Jose Reyes

Jose Reyes

“Jazz at the Plaza” Featured Album this week

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This will be the album that I will be featuring twice every day so it would be accessible in all times zones. It will be airing in the wee hours (New York Time) but late mourning in Europe. Check Schedule Link  for more times. It is an incredible album that was never planned to be. An All-Star ensemble featuring the Miles Davis Sextet (Miles, Coltrane, Cannonball, Jimmy Cobb, Paul Chambers and Bill Evans) Here’s more:

Back in 1958, Jazz at the Plaza was never meant to be a record; it was a Columbia party at the Plaza, a place jazz had never been played before. Also on the bill were Duke Ellington, Billie Holiday, and Jimmy Rushing. Despite the fine remastering job done by the Sony crew, Jazz at the Plaza remains more a curiosity piece than an essential recording by a remarkable band, strictly because of its dodgy recording quality. The 40-minute set is plagued by the problem of barely being able to hear Davis in places, particularly on the stellar opener, “If I Were a Bell,” and Evans is all but absent on much of the record. In fact, there is no mix; it’s just a flat-out two- or three-mike set. That said, the performance is far from dodgy. There are four tunes in the set: the previously mentioned old stripe from Guys and Dolls; “Oleo,” played at a blistering tempo; “My Funny Valentine,” which, although recorded by Davis’ previous quintet for Prestige, had become a staple in the sextet’s play book; and Monk’s “Straight, No Chaser.” It is perhaps the last that brings the sextet to full bloom in this performance. Davis plays the theme faster than normal, alternating the groove between full and cut time, and Bill Evans goes directly to quoting “Blue Monk” in his own solo. Also notable is the performance of “My Funny Valentine” without the saxophone giants John Coltrane or Cannonball Adderley…...Learn More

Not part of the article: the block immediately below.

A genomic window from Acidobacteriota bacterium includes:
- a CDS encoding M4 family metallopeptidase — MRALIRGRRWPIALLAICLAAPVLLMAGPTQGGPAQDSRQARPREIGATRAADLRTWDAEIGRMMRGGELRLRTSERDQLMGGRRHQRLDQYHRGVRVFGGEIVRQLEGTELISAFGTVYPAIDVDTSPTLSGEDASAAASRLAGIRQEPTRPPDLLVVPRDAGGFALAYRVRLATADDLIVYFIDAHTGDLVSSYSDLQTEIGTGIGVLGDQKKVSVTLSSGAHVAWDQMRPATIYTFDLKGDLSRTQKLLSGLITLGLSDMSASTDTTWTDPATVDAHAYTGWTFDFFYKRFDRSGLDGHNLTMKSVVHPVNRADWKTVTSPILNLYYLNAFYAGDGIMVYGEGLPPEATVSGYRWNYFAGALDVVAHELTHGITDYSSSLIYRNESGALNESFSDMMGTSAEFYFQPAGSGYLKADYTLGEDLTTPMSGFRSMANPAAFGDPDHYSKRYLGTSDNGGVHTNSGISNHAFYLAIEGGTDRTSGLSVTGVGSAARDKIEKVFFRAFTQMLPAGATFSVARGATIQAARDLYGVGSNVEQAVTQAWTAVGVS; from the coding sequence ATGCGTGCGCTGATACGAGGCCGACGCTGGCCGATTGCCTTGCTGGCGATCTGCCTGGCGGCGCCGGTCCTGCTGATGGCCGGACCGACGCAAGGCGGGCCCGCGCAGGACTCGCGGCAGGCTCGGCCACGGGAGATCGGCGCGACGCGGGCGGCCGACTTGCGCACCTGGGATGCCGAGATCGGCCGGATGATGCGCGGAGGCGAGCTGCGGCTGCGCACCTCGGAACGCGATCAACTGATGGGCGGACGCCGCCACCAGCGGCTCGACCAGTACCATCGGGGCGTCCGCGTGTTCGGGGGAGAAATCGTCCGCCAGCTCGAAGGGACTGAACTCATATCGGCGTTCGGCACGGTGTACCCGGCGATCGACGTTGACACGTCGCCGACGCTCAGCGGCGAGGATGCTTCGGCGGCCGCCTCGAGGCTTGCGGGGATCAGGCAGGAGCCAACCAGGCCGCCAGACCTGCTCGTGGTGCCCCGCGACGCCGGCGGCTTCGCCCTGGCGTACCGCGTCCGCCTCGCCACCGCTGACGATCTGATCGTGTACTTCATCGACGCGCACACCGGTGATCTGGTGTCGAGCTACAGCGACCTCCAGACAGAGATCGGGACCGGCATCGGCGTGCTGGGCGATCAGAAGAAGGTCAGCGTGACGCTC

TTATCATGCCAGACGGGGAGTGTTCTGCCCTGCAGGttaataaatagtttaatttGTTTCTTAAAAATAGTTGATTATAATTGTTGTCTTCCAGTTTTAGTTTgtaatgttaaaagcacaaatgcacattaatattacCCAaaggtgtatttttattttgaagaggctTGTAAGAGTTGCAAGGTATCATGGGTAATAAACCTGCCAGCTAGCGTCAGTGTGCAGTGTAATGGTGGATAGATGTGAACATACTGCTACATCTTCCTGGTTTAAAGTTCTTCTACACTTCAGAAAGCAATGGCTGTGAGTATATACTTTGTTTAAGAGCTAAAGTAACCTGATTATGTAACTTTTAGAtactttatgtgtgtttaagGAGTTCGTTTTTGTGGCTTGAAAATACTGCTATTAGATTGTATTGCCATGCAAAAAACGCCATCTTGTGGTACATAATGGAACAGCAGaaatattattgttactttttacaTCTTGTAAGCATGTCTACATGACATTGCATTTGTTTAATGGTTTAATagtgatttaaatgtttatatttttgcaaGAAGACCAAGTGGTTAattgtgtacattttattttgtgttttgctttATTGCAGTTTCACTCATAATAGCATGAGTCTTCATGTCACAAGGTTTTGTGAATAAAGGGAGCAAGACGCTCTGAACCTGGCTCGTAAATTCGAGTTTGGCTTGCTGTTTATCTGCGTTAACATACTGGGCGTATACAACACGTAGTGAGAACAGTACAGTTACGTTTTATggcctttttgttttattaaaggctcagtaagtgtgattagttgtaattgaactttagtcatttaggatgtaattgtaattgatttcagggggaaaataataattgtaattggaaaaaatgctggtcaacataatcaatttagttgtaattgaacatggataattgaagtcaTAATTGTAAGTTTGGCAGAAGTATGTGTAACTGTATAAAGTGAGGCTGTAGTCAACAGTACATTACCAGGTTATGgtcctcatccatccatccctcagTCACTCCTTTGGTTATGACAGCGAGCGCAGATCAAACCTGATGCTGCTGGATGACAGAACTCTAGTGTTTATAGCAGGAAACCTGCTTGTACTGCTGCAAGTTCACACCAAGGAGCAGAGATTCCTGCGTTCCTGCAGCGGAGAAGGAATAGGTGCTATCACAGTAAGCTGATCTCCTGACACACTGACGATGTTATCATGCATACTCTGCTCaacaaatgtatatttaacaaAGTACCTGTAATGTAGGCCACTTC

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"Enjoy, very much, listening to your arrangements. My wife and I have two sons (14 & 11) who think Jazz is 'Dad's elevator music'. However, while we were watching 'High Society' Bing Crosby was leading the band in 'Now you has Jazz', while slowly adding each instrument. Finally, of course, the whole number was really rolling with Louis Armstrong leading the way! My youngest son, Joseph, said 'Dad, play that once more.' My wife smiled at me and I knew this wonderful, American art form was getting through to them.
Keep going, Jose. Jazz Con Class Radio is fabulous!"

- Dave- (USA)

"I appreciate Jazz Con Class Radio because I love bop, hard bop, and related jazz forms. I especially appreciate Jazz Con Class because of the great range of musicians and cuts that are played. Although I like to hear Miles Davis play So What and John Coltrane play My Favorite Things, familiar cuts like these are heard too often on other jazz stations. Unlike other jazz stations, Jazz Con Class Radio frequently surprises me with great music that is not so familiar to me. I love it. And I also love the absence of commercial interruptions.

Although I am not a musician or an authority on music, I teach a Bop seminar for first-year students at the University of California at Davis. In addition to hearing the music, the students learn about the musicians and urban culture in the 40s, 50s, and 60s. I often play Jazz Con Class Radio at the start and end of class meetings. The music is a wonderful gift. The station is also a wonderful gift."

- Bruce Jaffee-California (USA)

"Jazz music is something incredible as the sky. It always sounds the same but you hear it differently every time as you tune in. It' s cool to hear classic jazz from old times, tunes from 40-70era always sound way better then any from 90-2000s era. No advertisements on the radio is great too, only nice, flawless jazz."

- Julianas - (Lithuania)
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